Author(s): Weinberger B, HerndlerBrandstetter D, Schwanninger A, Weiskopf D, GrubeckLoebenstein B
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Abstract With increasing age, the human immune system undergoes characteristic changes, termed immunosenescence, which lead to increased incidence and severity of infectious diseases and to insufficient protection following vaccination. Functional defects and altered frequencies of innate and adaptive immune cells impair local responses at the site of vaccine injection, hamper the generation of primary responses to neoantigens, prevent the effective induction of memory lymphocytes, and decrease the effect of booster vaccination. As a result, antibody responses of elderly vaccinees are weaker and decline faster, and long-term protective effects of vaccination cannot be taken for granted in elderly persons. Improved vaccination strategies, new adjuvants, and new vaccines that specifically target the aged immune system will help to overcome the limitations of immunosenescence and ensure a better protection of the vulnerable elderly population.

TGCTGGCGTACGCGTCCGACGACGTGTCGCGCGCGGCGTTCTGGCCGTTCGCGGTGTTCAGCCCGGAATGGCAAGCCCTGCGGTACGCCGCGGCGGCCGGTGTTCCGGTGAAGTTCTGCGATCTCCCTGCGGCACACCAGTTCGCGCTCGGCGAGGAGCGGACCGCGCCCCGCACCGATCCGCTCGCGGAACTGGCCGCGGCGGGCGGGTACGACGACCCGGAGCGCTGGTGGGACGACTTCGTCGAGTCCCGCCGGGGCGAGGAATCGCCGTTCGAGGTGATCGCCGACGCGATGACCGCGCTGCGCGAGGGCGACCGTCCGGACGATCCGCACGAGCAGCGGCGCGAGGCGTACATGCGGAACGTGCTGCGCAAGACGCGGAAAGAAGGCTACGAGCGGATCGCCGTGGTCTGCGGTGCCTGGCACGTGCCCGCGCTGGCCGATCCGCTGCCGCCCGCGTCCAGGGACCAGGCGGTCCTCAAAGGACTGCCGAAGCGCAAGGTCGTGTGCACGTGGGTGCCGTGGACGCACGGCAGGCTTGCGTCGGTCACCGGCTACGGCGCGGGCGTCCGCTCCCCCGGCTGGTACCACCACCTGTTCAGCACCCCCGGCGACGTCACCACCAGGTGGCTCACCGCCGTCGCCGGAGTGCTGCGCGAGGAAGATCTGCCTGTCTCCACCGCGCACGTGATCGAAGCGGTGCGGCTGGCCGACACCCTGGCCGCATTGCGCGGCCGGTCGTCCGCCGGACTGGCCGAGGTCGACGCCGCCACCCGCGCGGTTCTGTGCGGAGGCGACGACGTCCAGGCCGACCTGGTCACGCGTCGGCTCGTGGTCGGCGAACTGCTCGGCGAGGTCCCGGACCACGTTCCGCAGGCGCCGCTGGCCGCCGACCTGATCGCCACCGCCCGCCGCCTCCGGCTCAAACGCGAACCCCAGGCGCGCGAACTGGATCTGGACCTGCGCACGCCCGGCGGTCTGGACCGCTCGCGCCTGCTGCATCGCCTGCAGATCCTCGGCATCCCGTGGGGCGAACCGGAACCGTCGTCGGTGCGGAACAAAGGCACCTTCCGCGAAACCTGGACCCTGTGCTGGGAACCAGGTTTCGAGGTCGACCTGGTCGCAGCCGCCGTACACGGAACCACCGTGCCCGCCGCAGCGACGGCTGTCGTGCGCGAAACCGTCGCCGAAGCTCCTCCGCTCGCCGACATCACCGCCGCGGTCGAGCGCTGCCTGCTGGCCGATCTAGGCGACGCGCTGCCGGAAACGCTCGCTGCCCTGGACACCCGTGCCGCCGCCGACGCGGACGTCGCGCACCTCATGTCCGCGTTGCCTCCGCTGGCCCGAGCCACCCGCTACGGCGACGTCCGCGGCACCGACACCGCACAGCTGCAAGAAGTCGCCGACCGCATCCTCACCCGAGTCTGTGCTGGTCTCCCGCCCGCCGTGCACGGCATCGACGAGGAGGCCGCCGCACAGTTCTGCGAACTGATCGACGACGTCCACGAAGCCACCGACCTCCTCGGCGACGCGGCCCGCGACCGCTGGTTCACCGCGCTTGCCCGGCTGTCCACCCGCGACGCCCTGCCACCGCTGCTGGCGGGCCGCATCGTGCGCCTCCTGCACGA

This article was published in Clin Infect Dis
and referenced in Journal of Blood & Lymph